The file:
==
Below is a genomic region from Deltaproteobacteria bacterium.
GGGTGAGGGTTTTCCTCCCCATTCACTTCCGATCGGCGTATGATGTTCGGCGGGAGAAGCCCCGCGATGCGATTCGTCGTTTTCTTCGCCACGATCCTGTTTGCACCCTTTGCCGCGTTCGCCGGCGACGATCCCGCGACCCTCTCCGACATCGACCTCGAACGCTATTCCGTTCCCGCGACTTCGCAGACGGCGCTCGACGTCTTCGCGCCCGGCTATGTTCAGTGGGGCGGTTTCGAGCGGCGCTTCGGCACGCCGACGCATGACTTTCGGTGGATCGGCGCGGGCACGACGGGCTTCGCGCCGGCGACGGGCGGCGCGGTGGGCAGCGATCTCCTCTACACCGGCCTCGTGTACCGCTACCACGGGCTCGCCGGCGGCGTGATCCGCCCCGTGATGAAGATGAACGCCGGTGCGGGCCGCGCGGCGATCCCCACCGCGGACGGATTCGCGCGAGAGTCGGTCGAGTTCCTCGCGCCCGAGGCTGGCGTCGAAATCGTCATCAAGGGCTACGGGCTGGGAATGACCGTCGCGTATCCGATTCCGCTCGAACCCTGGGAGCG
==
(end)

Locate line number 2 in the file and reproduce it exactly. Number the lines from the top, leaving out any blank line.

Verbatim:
GGGTGAGGGTTTTCCTCCCCATTCACTTCCGATCGGCGTATGATGTTCGGCGGGAGAAGCCCCGCGATGCGATTCGTCGTTTTCTTCGCCACGATCCTGTTTGCACCCTTTGCCGCGTTCGCCGGCGACGATCCCGCGACCCTCTCCGACATCGACCTCGAACGCTATTCCGTTCCCGCGACTTCGCAGACGGCGCTCGACGTCTTCGCGCCCGGCTATGTTCAGTGGGGCGGTTTCGAGCGGCGCTTCGGCACGCCGACGCATGACTTTCGGTGGATCGGCGCGGGCACGACGGGCTTCGCGCCGGCGACGGGCGGCGCGGTGGGCAGCGATCTCCTCTACACCGGCCTCGTGTACCGCTACCACGGGCTCGCCGGCGGCGTGATCCGCCCCGTGATGAAGATGAACGCCGGTGCGGGCCGCGCGGCGATCCCCACCGCGGACGGATTCGCGCGAGAGTCGGTCGAGTTCCTCGCGCCCGAGGCTGGCGTCGAAATCGTCATCAAGGGCTACGGGCTGGGAATGACCGTCGCGTATCCGATTCCGCTCGAACCCTGGGAGCG